Court of Criminal Appeals of Tennessee, Nashville
Session December 13, 2016
from the Criminal Court for Davidson County No. 2015-C-1962
Amanda J. McClendon, Judge No. M2016-01325-CCA-R9-CD
granted this interlocutory appeal to review the trial
court's order granting the Defendant's motion to
suppress the results of a breath alcohol test. Prior to
trial, the Defendant filed a motion to suppress the results
of the breath alcohol test based upon a violation of
State v. Sensing, 843 S.W.2d 412 (Tenn. 1992). The
trial court granted the Defendant's motion to suppress,
and the State filed for an interlocutory appeal. After review
of the record and applicable authority, we hold that the
trial court erred in suppressing the results of the blood
alcohol test because the State attempted to properly admit
them through expert testimony in accordance with Tennessee
Rules of Evidence 702 and 703.
R. App. P. 9 Interlocutory Appeal; Judgments of the Criminal
Court Reversed; Case Remanded.
Herbert H. Slatery III, Attorney General and Reporter;
Matthew Todd Ridley, Assistant Attorney General; Glenn R.
Funk, District Attorney General; Samantha Dotson, Assistant
District Attorney General, for the appellant, State of
T. Vaughn, Nashville, Tennessee, for the Defendant, Kelly
Kelly Thomas, Jr., J., delivered the opinion of the court, in
which Camille R. McMullen and J. Ross Dyer, JJ., joined.
KELLY THOMAS, JR., JUDGE
August 21, 2015, the Davidson County grand jury indicted the
Defendant for DUI and DUI per se. The Defendant subsequently
filed a motion to suppress the results of the blood alcohol
test based upon a violation of requirements set out in
Sensing, and a suppression hearing followed.
hearing, the arresting officer, Chris Roark, testified that
he was employed with the Belle Meade Police Department. He
testified that, on September 14, 2014, he observed the
Defendant driving fifty-five miles per hour ("mph")
in a forty mph speed zone. He stopped the Defendant and
noticed that she exhibited signs of physical impairment.
Officer Roark asked the Defendant to exit her vehicle. After
she complied, he asked her to perform a series of field
sobriety tests: "the horizontal gaze nystagmus, the walk
and turn[, ] and the one-leg stand." After she performed
poorly on the field sobriety tests, Officer Roark concluded
that the Defendant "was definitely impaired. She showed
definite signs of impairment." Officer Roark asked the
Defendant if she had had anything to drink, and
"[i]nitially, she said no." He asked the Defendant
if she would take a breath test at the station, and after
"she was read the implied consent advisement[, ] . . .
she volunteered to take a breath test."
arrival at the station, Officer Roark took the Defendant
"into the breathalyzer room." While the Defendant
was seated in the room, Officer Roark testified that he
"explained[ed] the process" of the breath test and
instructed her on how to properly blow into the machine.
Prior to beginning the test, Officer Roark claimed that he
observed the Defendant for "a little bit longer than
twenty minutes" and that during the twenty-minute
observation period, he "maintained visual contact"
with the Defendant. After the observation period, the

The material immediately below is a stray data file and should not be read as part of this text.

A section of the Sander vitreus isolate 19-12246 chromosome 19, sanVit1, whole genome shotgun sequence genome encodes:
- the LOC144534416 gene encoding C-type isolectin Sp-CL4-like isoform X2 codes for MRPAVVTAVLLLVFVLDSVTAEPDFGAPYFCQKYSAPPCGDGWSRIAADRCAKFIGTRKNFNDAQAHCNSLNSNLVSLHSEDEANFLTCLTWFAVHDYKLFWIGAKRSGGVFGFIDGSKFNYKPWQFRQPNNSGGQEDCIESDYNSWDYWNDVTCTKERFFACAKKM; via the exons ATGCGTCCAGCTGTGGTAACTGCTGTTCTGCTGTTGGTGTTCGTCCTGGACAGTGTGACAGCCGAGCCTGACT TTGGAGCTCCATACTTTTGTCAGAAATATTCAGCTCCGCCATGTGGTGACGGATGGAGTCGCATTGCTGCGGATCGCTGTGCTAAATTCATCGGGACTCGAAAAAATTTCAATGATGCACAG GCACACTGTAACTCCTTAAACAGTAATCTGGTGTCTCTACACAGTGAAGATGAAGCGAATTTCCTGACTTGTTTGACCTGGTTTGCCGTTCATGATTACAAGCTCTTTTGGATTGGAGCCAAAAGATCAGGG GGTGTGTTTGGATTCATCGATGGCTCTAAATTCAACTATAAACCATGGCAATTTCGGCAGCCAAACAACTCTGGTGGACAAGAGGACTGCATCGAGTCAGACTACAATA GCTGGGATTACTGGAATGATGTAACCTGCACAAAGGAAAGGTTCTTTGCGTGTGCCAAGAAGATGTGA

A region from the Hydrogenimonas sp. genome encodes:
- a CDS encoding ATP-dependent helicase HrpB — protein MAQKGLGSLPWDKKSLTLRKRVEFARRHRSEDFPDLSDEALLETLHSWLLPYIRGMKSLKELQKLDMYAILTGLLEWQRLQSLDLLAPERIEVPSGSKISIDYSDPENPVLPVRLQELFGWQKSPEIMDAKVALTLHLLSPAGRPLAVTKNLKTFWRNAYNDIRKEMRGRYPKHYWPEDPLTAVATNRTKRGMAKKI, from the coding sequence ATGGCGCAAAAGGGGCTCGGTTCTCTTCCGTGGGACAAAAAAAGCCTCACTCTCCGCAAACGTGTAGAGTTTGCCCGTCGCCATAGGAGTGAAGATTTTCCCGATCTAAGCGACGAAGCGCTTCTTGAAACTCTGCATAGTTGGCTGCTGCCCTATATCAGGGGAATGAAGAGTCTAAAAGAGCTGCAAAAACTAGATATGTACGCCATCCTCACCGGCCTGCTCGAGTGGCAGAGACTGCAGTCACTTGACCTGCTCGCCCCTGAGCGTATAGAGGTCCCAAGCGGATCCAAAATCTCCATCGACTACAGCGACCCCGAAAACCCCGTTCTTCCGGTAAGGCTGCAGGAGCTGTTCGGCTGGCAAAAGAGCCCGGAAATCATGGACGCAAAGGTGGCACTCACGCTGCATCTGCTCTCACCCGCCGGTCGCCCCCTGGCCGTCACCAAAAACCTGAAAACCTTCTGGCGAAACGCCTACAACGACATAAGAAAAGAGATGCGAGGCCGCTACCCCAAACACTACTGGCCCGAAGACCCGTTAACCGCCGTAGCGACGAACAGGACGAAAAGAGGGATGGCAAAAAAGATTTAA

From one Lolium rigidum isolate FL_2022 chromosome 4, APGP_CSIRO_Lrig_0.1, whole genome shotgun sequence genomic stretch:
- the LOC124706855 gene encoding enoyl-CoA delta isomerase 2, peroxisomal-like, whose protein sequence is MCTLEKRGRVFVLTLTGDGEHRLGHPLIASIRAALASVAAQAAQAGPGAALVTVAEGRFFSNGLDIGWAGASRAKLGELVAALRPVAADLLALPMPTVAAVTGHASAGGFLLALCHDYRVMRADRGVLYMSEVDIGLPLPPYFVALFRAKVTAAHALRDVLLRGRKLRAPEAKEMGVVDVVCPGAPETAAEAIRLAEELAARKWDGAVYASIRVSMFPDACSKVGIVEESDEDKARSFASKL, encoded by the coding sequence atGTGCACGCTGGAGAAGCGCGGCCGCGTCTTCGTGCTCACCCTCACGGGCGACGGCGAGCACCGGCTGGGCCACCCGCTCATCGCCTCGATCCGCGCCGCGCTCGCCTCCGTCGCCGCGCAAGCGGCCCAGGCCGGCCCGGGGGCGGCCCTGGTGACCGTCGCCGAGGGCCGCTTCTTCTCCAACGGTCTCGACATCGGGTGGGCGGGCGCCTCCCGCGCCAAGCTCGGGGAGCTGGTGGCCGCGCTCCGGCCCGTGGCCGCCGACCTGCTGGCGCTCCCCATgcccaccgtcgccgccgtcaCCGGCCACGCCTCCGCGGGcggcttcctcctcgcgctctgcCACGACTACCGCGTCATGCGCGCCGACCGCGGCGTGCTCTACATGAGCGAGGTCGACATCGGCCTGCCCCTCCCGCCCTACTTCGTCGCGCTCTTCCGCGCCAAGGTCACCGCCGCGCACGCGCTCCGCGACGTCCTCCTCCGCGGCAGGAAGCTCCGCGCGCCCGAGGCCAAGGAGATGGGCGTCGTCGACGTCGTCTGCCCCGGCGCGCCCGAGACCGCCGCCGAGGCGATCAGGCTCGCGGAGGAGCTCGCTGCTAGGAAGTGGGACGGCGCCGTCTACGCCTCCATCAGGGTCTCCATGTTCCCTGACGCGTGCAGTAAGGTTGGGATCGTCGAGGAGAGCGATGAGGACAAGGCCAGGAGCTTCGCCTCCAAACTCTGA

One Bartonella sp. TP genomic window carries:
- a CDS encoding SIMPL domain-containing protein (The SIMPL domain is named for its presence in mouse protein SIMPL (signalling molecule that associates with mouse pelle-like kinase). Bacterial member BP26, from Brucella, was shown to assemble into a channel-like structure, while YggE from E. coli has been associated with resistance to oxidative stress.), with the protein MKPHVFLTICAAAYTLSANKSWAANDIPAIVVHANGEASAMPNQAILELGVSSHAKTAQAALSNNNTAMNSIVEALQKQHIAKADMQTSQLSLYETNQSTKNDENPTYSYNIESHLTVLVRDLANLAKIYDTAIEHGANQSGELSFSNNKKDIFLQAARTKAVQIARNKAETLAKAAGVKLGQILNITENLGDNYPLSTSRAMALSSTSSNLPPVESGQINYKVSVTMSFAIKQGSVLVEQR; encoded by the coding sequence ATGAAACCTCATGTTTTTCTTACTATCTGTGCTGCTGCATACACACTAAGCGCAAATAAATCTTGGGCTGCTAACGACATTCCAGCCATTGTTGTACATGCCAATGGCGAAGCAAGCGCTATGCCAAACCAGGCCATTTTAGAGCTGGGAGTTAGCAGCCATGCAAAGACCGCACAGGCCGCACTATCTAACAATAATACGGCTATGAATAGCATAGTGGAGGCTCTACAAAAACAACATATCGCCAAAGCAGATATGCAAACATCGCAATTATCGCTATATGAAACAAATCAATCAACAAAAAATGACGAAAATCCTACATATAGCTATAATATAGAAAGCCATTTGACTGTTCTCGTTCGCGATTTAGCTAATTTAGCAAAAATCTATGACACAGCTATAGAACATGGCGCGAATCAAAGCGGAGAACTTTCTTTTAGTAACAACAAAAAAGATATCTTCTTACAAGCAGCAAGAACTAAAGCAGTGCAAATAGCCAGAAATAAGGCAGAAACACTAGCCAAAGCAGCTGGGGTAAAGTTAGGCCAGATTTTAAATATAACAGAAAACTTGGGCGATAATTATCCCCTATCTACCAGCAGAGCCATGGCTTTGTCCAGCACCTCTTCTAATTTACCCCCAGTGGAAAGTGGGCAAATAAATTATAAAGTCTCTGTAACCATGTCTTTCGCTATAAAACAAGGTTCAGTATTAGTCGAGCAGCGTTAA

Defendant took the test. Officer Roark identified a document
containing the test results indicating that the
Defendant's blood alcohol content was ".274[,
]" and it was entered into evidence.
cross-examination, Officer Roark admitted that it was
possible he left the breathalyzer room during the
twenty-minute observation period to "tell [his] sergeant
what was going on[.]" Officer Roark insisted that he
"never lost visual contact with [the Defendant." He
explained that he was likely talking to his sergeant "in
the hallway[.]" He averred, however, that he "had
one eye on [the Defendant] and one eye [on the hallway], and
[he] was watching both[.]" According to Officer Roark,
"[he was] talking to [his] sergeant, but [he] had [his]
eye on [the Defendant] as well." He confirmed that the
dimensions of the breathalyzer room were "approximately
ten [feet] by twelve [feet], " and he agreed that he was
"probably eleven or twelve feet away from [the
Defendant]" while he was "standing at the
Roark testified that he was trained and certified by the
Tennessee Bureau of Investigation (TBI) to use the breath
test machine at the station. He identified the TBI
certificate certifying him to use the "ECIR II"
intoximeter machine, and it was admitted into evidence.
Officer Roark also testified that this breath test machine
was certified by the TBI, and the TBI ran "monthly
checks on it." Additionally, the machine would do
"its own calibration." Officer Roark identified
"certificates of instrument accuracy" regarding the
breath test machine, and these documents were entered into
evidence. He also agreed that if he had been talking to his
sergeant, he would have had "divided attention."
Officer Roark explained that the purpose of the twenty-minute
observation period was to "make sure [the Defendant]
d[i]dn't burp or regurgitate" and acknowledged that
"if a person even . . . gently burped[, ]" that
would "violate the twenty-minute observation[.]" He
agreed that it was possible that "there was a period of
time that [he] may not have heard a burp when [he] was
talking [to his sergeant] at the ...